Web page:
Planview Blog

Your path to business agility

Artificial Intelligence, Vision and Trends

A Brief History of AI: From Neural Networks to ChatGPT

Get up to speed quickly on AI’s 80-plus-year journey to the spotlight.

Published By Dr. Richard Sonnenblick
A Brief History of AI: From Neural Networks to ChatGPT

Artificial Intelligence (AI) often seems like an overnight success story, but its roots stretch back more than 80 years.  

The journey from the inception of neural networks to the sophistication of ChatGPT is a fascinating one, marked by significant milestones, technological advancements, and cultural shifts. Let’s explore how we got here and why it didn’t happen sooner. 

AI’s 80-Year Journey 

The early days: Neural networks and the Turing Test 

In 1948, the concept of neural networks was introduced, laying the groundwork for AI. By 1950, Alan Turing’s seminal paper “Computing Machinery and Intelligence” posed the famous Turing Test, asking if a machine could be indistinguishable from a human in conversation. This question would guide AI development for decades. 

The first chatbot: Eliza 

The year 1966 saw the unveiling of Eliza, the world’s first chatbot, at MIT. Designed as a “computer therapist,” Eliza was simplistic, often parroting users’ statements. Intended as a demonstration to show the banality and limits of current technology in the sixties, Eliza captivated many, hinting at the seductive potential of conversational AI. 

The rise and stumble: “Expert” systems and early AI 

The 1980s witnessed attempts at creating expert systems for use in legal, healthcare, and financial industries. Even the boldest of these experiments were narrow in their expertise and prohibitively expensive to train, falling far short of the hype and tainting the AI label.  

However, the 1990s saw neural networks finding practical applications in computer vision and character recognition, as well as other areas where modest-sized neural networks were applicable, reigniting interest in AI.

The era of machine learning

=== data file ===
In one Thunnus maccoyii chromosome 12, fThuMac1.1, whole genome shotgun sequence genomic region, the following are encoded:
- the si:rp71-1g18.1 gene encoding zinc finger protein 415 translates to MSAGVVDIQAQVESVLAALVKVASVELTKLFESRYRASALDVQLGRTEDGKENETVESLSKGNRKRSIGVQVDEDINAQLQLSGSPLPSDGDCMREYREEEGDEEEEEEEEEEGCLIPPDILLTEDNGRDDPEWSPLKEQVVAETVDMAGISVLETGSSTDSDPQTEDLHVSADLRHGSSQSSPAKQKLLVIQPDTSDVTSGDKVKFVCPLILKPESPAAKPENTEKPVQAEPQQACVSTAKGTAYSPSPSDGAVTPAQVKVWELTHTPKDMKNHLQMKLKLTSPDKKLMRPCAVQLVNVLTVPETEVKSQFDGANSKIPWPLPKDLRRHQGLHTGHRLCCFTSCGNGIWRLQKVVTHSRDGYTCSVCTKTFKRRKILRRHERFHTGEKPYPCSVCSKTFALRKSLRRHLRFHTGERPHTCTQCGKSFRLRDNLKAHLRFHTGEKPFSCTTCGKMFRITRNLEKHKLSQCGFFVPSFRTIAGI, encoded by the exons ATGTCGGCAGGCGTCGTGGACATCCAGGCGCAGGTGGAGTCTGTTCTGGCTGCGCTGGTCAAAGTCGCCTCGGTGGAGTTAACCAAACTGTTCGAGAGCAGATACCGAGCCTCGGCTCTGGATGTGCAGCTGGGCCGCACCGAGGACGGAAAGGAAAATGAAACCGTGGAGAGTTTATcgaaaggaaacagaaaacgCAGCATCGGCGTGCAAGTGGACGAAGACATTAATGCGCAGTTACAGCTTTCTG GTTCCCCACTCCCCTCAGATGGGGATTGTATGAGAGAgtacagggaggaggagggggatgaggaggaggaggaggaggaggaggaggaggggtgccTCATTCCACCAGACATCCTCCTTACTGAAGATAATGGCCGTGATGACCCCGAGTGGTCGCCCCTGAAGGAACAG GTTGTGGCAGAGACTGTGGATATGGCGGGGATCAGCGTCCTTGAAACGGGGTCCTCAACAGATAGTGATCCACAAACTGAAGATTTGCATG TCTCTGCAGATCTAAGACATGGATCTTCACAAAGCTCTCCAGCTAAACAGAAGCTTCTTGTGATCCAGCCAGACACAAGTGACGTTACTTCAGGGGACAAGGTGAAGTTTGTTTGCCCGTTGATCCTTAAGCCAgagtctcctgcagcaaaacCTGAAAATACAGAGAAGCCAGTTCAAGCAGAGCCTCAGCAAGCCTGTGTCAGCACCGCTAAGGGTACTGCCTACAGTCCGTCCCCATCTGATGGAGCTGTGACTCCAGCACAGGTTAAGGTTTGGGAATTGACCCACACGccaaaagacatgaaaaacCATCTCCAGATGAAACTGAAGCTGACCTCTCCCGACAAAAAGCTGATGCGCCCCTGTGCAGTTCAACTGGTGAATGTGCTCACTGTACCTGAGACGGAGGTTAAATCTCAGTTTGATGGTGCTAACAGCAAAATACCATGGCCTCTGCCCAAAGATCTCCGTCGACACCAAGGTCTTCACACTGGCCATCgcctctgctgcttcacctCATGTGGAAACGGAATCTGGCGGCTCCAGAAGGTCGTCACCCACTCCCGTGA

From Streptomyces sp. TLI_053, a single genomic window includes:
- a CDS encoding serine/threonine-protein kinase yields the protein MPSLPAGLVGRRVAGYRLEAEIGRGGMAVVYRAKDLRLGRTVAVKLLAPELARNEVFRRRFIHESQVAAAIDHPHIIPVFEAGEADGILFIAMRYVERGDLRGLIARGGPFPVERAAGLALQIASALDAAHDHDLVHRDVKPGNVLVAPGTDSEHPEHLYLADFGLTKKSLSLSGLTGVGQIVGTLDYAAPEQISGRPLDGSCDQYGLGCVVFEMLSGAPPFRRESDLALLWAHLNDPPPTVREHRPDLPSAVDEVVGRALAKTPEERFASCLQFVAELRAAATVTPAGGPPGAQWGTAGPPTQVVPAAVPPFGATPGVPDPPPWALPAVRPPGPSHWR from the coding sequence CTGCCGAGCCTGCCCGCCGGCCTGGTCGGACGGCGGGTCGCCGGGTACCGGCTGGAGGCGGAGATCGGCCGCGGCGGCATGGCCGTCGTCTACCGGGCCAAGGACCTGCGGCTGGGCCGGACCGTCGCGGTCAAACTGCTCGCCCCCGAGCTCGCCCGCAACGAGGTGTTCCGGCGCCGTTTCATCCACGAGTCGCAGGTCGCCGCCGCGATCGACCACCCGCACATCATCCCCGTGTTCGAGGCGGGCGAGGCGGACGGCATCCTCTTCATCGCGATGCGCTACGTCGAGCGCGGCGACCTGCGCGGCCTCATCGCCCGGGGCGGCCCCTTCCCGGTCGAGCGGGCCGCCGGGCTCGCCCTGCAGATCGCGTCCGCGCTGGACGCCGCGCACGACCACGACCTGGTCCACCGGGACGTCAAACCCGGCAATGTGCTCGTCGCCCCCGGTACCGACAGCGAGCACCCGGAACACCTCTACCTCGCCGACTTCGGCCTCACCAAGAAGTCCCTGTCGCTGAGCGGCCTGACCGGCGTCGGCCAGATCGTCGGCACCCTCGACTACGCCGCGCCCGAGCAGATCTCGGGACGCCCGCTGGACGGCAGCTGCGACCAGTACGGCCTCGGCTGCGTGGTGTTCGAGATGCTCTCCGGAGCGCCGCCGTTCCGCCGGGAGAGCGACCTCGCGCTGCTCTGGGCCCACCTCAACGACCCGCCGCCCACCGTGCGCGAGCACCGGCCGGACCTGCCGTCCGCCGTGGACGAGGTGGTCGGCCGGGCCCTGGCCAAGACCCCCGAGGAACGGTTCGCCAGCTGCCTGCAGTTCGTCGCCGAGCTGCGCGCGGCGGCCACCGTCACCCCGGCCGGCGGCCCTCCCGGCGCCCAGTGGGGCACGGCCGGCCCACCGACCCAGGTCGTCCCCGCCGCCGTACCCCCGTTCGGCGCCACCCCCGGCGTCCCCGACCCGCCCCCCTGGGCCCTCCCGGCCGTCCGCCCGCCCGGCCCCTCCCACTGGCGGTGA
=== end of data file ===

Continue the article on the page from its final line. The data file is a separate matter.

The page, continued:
The 2000s marked the beginning of machine learning infiltrating our lives through applications like Google, Yelp, and Waze. This period set the stage for AI’s integration into daily life, making the technology more accessible and familiar to the general public. 

Dominating games: AI’s triumphs in Jeopardy, Chess, and Go 

The 2010s were highlighted by AI algorithms conquering human champions in Jeopardy, Chess, and Go. These victories demonstrated AI’s growing capabilities and its potential to surpass human expertise in specific domains. But they also served as a warning, as the breakthroughs that developed these capabilities were slow to transfer to domains like healthcare, despite billions spent on research. 

The history of AI is not just about technological advancements but also about cultural shifts, economic factors, and human curiosity and adaptability.  

The advent of large language models 

The 2020s saw large language models like ChatGPT passing the Turing Test, a milestone that redefined AI’s conversational abilities. This era also proposed a new challenge: That an AI should be capable of creating a startup worth $1M in two months, displaying AI’s potential in entrepreneurship. 

The Four Cs Behind AI’s Evolution 

Like many technological advances, there is no single cause of AI’s ascent. I propose that the following four drivers, applied over the last 30 years, can explain how 2023 became the year AI became ubiquitous. 

Compute Capabilities and Cost 

Moore’s Law played a crucial role, enhancing computing capabilities and making parallel computing feasible, albeit still with significant costs involved in training and operating large language models (LLMs).